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ICTs for a Sustainable World #ICT4SDG

Speech by ITU Secretary-General, Dr Hamadoun I. Touré

ITU-T Standardization and other key ITU Activities

8 February 2011, Havana, Cuba


Good morning

I am honoured by this opportunity to be with you today in the beautiful city of Havana. It is a nice change from Geneva where it is very cold at this time of year. This workshop was organised by Malcolm Johnson and his team and I know he would have liked to have been here with you, but unfortunately for him he is attending the TSAG meeting in Geneva. He extends his best wishes to you.

We very much appreciate the increase of participation of CITEL countries, especially Latin American countries, in our work. Over the past years, we have benefited from offers to hosts Study Group meetings, workshops and symposiums, as well as the 2009 Kaleidoscope Conference in this region. I very much hope this level of activity will continue and increase over the coming years. We aim to have more events in the region and are extremely grateful for the kind offer of Cuba to host this event.

As players from certain regions of the world increase their influence in the development of ITU-T global ICT standards, major players, SMEs and academia from Latin American and Caribbean countries risk being left behind… There are 22 companies in the region registered among the top Fortune 500 telcos, but not all have discovered the benefits of membership. Beneficial membership fees may apply for some developing countries and a new category of membership for academia has been recently announced.

We have a major commitment to reach out to both non-members and the membership of this region and this year we will convene a regional preparatory meeting for 2012’s WTSA/WCIT.

This is a crucial time for the industry. Today, we find ourselves in an era of transition, seeking to cope with the many challenges of a new digital world.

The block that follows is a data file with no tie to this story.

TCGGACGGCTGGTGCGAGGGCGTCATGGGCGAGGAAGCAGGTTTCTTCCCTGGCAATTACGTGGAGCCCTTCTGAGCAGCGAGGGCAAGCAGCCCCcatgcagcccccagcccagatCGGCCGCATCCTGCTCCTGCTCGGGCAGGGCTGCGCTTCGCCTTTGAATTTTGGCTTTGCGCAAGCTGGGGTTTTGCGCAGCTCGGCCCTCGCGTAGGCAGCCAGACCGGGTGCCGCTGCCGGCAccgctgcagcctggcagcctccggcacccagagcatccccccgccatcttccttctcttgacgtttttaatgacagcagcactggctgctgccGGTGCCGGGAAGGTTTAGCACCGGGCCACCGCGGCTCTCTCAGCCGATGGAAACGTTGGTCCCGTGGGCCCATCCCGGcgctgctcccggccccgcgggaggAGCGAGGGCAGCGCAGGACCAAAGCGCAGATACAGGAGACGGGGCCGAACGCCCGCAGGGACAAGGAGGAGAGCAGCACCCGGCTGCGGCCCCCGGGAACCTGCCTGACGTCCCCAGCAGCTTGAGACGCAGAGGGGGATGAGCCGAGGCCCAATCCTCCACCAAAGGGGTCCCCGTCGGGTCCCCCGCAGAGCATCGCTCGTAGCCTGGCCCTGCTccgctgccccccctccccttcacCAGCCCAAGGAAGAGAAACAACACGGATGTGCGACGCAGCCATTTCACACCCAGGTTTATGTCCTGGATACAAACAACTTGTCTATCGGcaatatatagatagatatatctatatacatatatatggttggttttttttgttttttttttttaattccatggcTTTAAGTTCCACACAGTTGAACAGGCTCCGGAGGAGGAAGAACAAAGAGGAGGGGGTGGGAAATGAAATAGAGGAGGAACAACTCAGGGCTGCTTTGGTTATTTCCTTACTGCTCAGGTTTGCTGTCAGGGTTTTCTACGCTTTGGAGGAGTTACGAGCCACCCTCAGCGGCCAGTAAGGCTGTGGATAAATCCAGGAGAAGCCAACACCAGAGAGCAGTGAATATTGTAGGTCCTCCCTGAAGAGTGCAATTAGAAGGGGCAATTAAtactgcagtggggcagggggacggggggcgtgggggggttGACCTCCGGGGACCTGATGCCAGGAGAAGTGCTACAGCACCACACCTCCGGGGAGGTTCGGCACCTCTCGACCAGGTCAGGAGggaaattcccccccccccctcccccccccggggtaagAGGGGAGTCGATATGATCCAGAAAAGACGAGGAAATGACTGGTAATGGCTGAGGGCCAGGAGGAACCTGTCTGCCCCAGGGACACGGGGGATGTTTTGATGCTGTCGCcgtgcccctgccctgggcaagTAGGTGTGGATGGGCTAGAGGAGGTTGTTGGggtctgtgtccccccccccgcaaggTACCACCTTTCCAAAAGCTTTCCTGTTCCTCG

The last two decades have witnessed the ascendancy of the Internet touching upon nearly every facet of our lives, professional and private; they have heralded the privatization of the telecommunication market in many countries, the rise of telecommunication regulators around the world and the advent of mobile telephony. Any single one of these trends can be described as revolutionary.

In this digitally converged era, where the marginal cost of providing information over many of our networks is virtually zero and precepts of charging customers according to time, distance or call duration are evaporating, many of the traditional assumptions on which our telecommunication business models are based no longer apply. Today, a single search algorithm or revolutionary piece of software can now overturn an established industry worth many billions of dollars in the space of a few years.

This is why the International Telecommunication Regulations (ITRs), the international treaty governing telecommunications between countries that was adopted 22 years ago is being revised by the ITU at a World Conference in 2012. This topic will be covered in more detail tomorrow.

Also on the agenda here are conformance and interoperability. Whether for IPTV, video, home networking, telepresence, mobile phone chargers, access and transport technologies… ITU standards are the result of detailed international discussions which have included many developing countries. These talks take into account various aspects of technologies, including IPRs, maturity, stability and market adoption, leading to standards that provide for high quality and low cost.

Conformity to these standards will foster an environment where service providers can pick and choose equipment from a variety of vendors, and will greatly increase the probability of interoperability. This will increase competition and bring down costs... something especially important in developing countries.

Increasing the participation of developing countries is something we have worked very hard on in the last few years… aiming to bridge the standardization gap. Our agenda here is especially tailored with topics that are of great importance to developing countries, namely international Internet connectivity; ICTs and climate change and accessibility to ICTs for those with disabilities.

We will also see a review of the implementation of the important decisions of WTDC-10. Many of the Resolutions from WTDC-10 will have a profound effect on, and contribute to the development of projects in the region for the improvement of the network and the availability.

I hope you find the programme interesting and look forward to seeing you all soon.
Thank you